Posted (Lori) in News


It’s going to be too hot to cook for the next few days, and probably for many other days over the summer. Luckily, the vegetables we’re getting from CSA this week need very little cooking. Here’s a batch of recipes that create main dishes or full meals and require 10 minutes of less of cooking heat.


Makes 2 servings as a main-dish salad

The greens: 6-8 cups of greens; lettuce, spinach, mizuna, arugula, bok choy, washed and torn into small pieces

The fruit: 2 cups of 2 or more varieties of sliced fruit: berries, peaches, cherries, apples, mangos, bananas, etc.

The nuts: ½ cup of pecans, almonds, walnuts, or any other. They are even better if you toast them by tossing with a few drops of oil in a frying pan over low heat until they are brown (watch them, they burn easily). Even better: spice them by tossing with 1 tablespoon of vegetable oil and your favorite spice mix (curry; chinese five-spice blend; pepper; smoked paprika)

The cheese: Any firm cheese, highly-flavored cheese; ricotta salata works very well, so does cheddar; about 2 ounced, cut into chunks.

Miso-honey or tahini-honey dressing

1 teaspoons crushed peppercorn (mixed pink, green, black and white work well; or use ½ teaspoon red pepper flakes.

1/4 cup miso or ¼ cup tahini

1 tablespoons honey

1 tablespoons rice wine vinegar

1 tablespoons fresh lime juice

2 teaspoons toasted sesame oil

Whirl all the ingredients in a blender until combined

Arrange the greens, fruit, nuts, and cheese in mounds on individual plates. Drizzle the dressing over it.


Longtime member Dick Sandhaus has given us many wonderful recipes over the years. He is the author of one of the best, most useful blogs on the web, full of simple, healthy recipes, exercise ideas, travel tips:

Better, Cheaper, Slower blog; if you don’t know it,http://www.bettercheaperslower.com/cgi-bin/iowa/home/index.html

As you may have noticed, I rely on it a lot. Dick has put this link in front of the paywall on the blog in case you want to check out the blog:


It was 80 degrees and humid when I made this. This perfect cool, light meal. Better. Cheaper. Chilled.

No oven, no stove, no sweat. I used a food processor and got it done in three minutes. You could use a mortar and pestle like M.F.K. Fisher during the last Depression. That Way, you get the added benefit of a 10-minute upper body workout. Pound vigorously while standing and burn 30 calories. Twenty percent of your soup serving.

This is really a salad cross-dressing as a soup. Lettuce and herbs with milk. Amazing how flavorful it is. It really tastes like lettuce. Very good lettuce.

I made it with great lettuce I get from my CSA farm share. If you don’t do that, go to the the Farmers Market. You’ll be pleasantly shocked by the difference that fresh and well-grown make. If you think of lettuce as nothing but a platform for salad dressing, this’ll change your mind. It’s prime greens season in a lot of places, so lettuce is peaking in ripeness and supply. And plunging in price. Demand the good stuff. Better and Cheaper.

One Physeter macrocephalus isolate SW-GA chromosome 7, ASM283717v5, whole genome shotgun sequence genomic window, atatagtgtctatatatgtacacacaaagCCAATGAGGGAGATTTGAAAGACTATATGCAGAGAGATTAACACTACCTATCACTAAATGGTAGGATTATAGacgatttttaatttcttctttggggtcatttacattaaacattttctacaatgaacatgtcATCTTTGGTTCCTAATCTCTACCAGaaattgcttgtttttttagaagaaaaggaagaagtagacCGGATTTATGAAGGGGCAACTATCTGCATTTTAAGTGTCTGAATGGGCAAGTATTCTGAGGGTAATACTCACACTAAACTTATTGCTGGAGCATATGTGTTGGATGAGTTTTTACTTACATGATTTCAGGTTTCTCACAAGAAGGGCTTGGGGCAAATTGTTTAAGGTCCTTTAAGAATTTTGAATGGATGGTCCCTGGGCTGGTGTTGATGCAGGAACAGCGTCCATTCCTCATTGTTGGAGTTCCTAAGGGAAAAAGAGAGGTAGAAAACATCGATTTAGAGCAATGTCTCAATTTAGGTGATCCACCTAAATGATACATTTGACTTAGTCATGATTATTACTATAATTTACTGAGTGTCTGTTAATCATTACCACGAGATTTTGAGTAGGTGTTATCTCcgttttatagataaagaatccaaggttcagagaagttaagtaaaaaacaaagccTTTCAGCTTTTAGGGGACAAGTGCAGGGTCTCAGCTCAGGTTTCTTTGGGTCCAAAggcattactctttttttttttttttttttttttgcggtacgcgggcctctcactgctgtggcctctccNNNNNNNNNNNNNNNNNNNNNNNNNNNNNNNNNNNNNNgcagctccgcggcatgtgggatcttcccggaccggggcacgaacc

To serve 4 or more

1 head of lettuce, chopped. I used red leaf.

6 stems of parsley

12 sage leaves

1 sprig of rosemary

6 sprigs thyme

20 basil leaves

12 arugula leaves

1 small Kirby cucumber

1 scallion

3 cups of whole milk (or more to serve more)

Put everything but the milk in your food processor. Press play and wait 30 seconds. You’ll have 3 – 4 cups of deep green pesto. Add 1 cup of the milk and blend for 10 more seconds. Now transfer the mix to a serving bowl and stir in two more cups of milk. Use more if you want to serve more. There’s plenty of flavor and substance in the greens to stand up to more milk. Salt and pepper to taste. Or not. Cover and put it in the fridge for 30 minutes. Or a day.

It’s surprisingly satisfying. Almost shockingly flavorful. And it’s very, very cooling. When it’s too hot to bother making dinner, this is a wonderful dinner to make.

Note: This soup keeps well for about a week in a tightly covered container in the fridge. You can also freeze it and then bring out a little bit of spring on a winter night.


Another idea from member Dick Sandhaus’ Better, Cheaper, Slower blog.

Piled high between two slices of bread, slathered with dressing (on the bread and between the leaves), with sliced radishes for crunch—there’s no need for meat or tuna salad to make a great sandwich. The trick is get the lettuce completely dry, unless you like soggy. The dressing can be a simple vinaigrette, a strong bleu cheese, or anything in between. I prefer drier dressings (because I hate soggy), but there is something to be said for the dressing soaking into the bread.


You barely notice a leaf or two stuck between your BLT’s tomato and bacon. But pile the lettuce high and you get a whole different experience. Dress it up right for a big, fat lettuce sandwich that’s refreshing, crunchy and luscious. On a hot summer day, it’s cool. So are you. No oven, no stove, no sweat.

Use lots of lettuce, like a lettuce version of an overstuffed New York deli pastrami sandwich. Then compress it. Get very fresh, full-flavored lettuces. Go to the Farmers Market, not the supermarket. We just got a load of Tropicana Green Leaf, Red Tide Red Leaf, arugula, mizuna and mustard greens in our CSA farm share. I picked some basil from the kitchen windowsill for something aromatic. A ton of flavor from a few ounces of near-zero-calorie greens.

I dressed it all very lightly in olive oil, lemon and salt. Very little dressing – just toss thoroughly to spread it around. Then dress the bread. Rich garlic mayo you make in five minutes. On fresh brioche bread that takes a little longer to make. Lots of flavors in this sandwich, but the lettuce holds its own. Of course you can add a slice or two of tomato or cucumber. Or if you’re just not a believer yet, make a BLT with lots of extra lettuce and just a little bacon for flavor and fat. You’ll get the idea.

You decide what’s Better. The lettuce is definitely Cheaper. And completely satisfying. Eat Slower. This is a very tasty Way to get more leafy greens into your diet. Even if you’re not trying to lose 5 pounds this month. But if you are, be sure to read your BCS this Saturday.


When the romaine lettuce starts coming, I start making Caesar salad. There’s no reason why all our lettuces—and arugula and other greens—can’t be used in this salad, but romaine is traditional. I thought this was a difficult salad to make, until Dick Sandhaus provided a recipe in his Better, Cheaper, Slower blog. This recipe is based on his.